We’ve grown from about 2,500 schools that we were operating in in 2020 to 3,200 in the span of the last three years. And that’s a growth clip we just haven’t seen. We are getting calls from superintendents who say, “You are in 10 of our schools, but we need you in 20.”

How will this new cohort of six districts work? How is it different from your traditional model?

If we’re going to open up in Jackson, Miss., in our traditional fashion, we find an executive director, we establish a local board, and it takes us some time to make sure that we are fundraising to establish the funding resources we need.

This opportunity is helping us bypass this, for the sake of the urgent need we’re seeing in communities who want to be trained on how to do this work.

We at the national office will send over the trainers who can certify the existing staff on their campuses. And part of that contract commitment from the school district is that the staff members will be able to focus on the Communities in Schools model. We can’t have this staff member also be doing truancy roundups. This has to be about building relationships with young people.

How might the external evaluation of that cohort contribute to the field?

We have to learn what sticks. School systems are really hard to change in how they treat students who are disruptive in class, who aren’t showing up for 10 percent of the school year. There are, in many cases, punitive paths for that kind of behavior ... that only make those students disconnect more from the school.

What we hope to learn is how to train staff members to build relationships with those young people? What is the buy-in we need from principals? What are the measures that truly drive impact?

Will the funding from the Ballmer group help you expand work in states where you already have affiliates?

One of the most significant pieces of what we’re getting ... is that they are allowing a real-time learning process to happen amongst our affiliates. This allows our affiliates to go to a superintendent and say, “We want to expand to a few more schools and we’re going to pay for 50 percent of the cost for the next three years if you will contribute [the rest]—whether those are Title I funds, state funding, or county funds—to help meet the need.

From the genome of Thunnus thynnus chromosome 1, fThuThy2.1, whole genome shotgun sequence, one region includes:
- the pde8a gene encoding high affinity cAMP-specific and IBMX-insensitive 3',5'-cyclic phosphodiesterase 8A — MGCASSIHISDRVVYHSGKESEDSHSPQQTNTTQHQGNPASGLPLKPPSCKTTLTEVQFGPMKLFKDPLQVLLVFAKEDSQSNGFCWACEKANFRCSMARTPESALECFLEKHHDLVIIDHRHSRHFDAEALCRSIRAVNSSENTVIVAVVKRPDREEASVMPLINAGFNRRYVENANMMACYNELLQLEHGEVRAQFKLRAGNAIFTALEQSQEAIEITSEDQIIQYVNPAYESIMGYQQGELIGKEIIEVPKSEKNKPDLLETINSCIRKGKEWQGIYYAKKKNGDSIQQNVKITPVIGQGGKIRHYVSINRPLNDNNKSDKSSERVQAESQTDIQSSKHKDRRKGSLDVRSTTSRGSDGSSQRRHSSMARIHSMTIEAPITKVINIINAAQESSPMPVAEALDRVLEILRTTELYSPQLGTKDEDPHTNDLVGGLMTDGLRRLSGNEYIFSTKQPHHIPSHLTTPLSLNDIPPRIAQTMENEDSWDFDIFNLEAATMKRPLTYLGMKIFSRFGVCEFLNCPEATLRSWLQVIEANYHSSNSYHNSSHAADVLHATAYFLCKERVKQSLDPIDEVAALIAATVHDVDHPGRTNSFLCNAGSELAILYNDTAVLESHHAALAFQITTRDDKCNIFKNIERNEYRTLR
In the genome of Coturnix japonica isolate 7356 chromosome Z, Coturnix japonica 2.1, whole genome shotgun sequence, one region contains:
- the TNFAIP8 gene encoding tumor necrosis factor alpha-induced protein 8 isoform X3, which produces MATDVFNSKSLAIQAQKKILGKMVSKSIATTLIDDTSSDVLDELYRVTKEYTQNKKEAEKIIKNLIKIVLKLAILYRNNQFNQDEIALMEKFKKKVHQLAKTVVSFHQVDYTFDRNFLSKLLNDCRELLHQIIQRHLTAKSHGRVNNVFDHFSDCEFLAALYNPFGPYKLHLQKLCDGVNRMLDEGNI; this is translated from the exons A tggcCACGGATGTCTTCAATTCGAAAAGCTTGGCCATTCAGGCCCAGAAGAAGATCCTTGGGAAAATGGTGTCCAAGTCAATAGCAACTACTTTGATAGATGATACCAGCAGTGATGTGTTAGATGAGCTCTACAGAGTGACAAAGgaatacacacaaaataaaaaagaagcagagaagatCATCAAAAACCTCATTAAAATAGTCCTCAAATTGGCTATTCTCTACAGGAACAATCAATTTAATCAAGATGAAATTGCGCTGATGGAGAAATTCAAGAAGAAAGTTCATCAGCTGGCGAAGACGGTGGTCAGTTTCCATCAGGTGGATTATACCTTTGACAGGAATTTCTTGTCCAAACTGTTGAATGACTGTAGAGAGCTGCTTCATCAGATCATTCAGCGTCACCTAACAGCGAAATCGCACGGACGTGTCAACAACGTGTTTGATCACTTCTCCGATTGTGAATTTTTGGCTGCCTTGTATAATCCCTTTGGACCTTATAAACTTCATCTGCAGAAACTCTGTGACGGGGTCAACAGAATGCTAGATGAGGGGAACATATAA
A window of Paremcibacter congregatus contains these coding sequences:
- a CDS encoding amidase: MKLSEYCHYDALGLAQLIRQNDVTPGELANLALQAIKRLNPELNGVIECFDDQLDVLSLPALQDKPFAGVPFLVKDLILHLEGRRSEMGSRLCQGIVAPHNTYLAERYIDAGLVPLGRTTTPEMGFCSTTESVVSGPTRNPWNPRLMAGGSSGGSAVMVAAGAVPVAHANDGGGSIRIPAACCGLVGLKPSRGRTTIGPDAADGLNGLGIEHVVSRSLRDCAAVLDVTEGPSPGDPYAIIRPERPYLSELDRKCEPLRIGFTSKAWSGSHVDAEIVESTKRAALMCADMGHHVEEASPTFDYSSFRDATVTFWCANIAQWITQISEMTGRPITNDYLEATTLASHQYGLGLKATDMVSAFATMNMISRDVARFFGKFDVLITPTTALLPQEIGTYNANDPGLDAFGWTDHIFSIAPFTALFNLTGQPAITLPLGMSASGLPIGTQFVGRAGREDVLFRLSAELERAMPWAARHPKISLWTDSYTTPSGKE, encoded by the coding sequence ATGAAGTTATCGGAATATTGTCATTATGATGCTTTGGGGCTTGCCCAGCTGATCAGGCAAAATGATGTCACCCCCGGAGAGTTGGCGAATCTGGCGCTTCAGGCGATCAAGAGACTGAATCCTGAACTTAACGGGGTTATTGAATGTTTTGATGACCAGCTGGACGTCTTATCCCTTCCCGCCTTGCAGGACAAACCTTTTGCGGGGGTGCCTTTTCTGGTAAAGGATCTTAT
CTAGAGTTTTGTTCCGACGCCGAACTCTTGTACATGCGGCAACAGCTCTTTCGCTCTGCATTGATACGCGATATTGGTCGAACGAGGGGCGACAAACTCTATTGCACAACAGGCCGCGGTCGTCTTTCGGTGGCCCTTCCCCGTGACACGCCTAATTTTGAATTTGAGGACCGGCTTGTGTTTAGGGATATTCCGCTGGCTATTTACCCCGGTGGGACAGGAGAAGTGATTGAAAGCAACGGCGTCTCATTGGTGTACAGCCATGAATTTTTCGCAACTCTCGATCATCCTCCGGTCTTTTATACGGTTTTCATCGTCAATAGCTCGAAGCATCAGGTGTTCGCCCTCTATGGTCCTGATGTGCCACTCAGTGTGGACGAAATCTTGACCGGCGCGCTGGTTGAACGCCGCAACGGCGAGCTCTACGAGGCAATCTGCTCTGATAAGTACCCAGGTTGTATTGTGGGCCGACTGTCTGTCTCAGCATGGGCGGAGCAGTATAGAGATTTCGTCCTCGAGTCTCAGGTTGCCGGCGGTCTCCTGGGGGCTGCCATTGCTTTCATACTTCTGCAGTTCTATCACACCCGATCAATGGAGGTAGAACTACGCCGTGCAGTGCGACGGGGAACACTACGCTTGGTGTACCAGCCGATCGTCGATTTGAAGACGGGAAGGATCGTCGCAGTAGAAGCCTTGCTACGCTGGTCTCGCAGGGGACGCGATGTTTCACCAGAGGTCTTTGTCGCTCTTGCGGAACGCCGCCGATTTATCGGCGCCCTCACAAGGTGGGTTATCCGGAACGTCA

We don’t want to have to fire 1,000 people after five years. There has to be skin in the game locally.

You’re doing this as schools prepare for the end of COVID relief funding, which many used to support this kind of student-support work.

What [school district leaders] have told us is, “This is great that we’ve got some national funding to seed this work. We think we’re going to prove why this work is necessary long term to our local city council or school board or legislature.”

We think that the kind of results they see—not just on the basic issues around attendance or dropout prevention, but in the level of engagement that we hope to see with the students—will be enough to drive some important decision-making a few years down the road.

For a lot of us, this work feels personal.

As the leader of the organization, it’s personal for me as somebody who’s gone through the program myself [as a child] and knows what a difference it is when you’ve got a safety net and somebody you can turn to.

One of the biggest losses from the pandemic has been those relationships inside schools for students who ask, “Who can I count on when I’m dealing with something at home?” and “Who’s going to be around, even if I reject the fact that they want to help?”

I don’t think there’s anything more powerful than an idea whose time has come, and I think the time has come for us to think about how we support students who are growing in need in this time.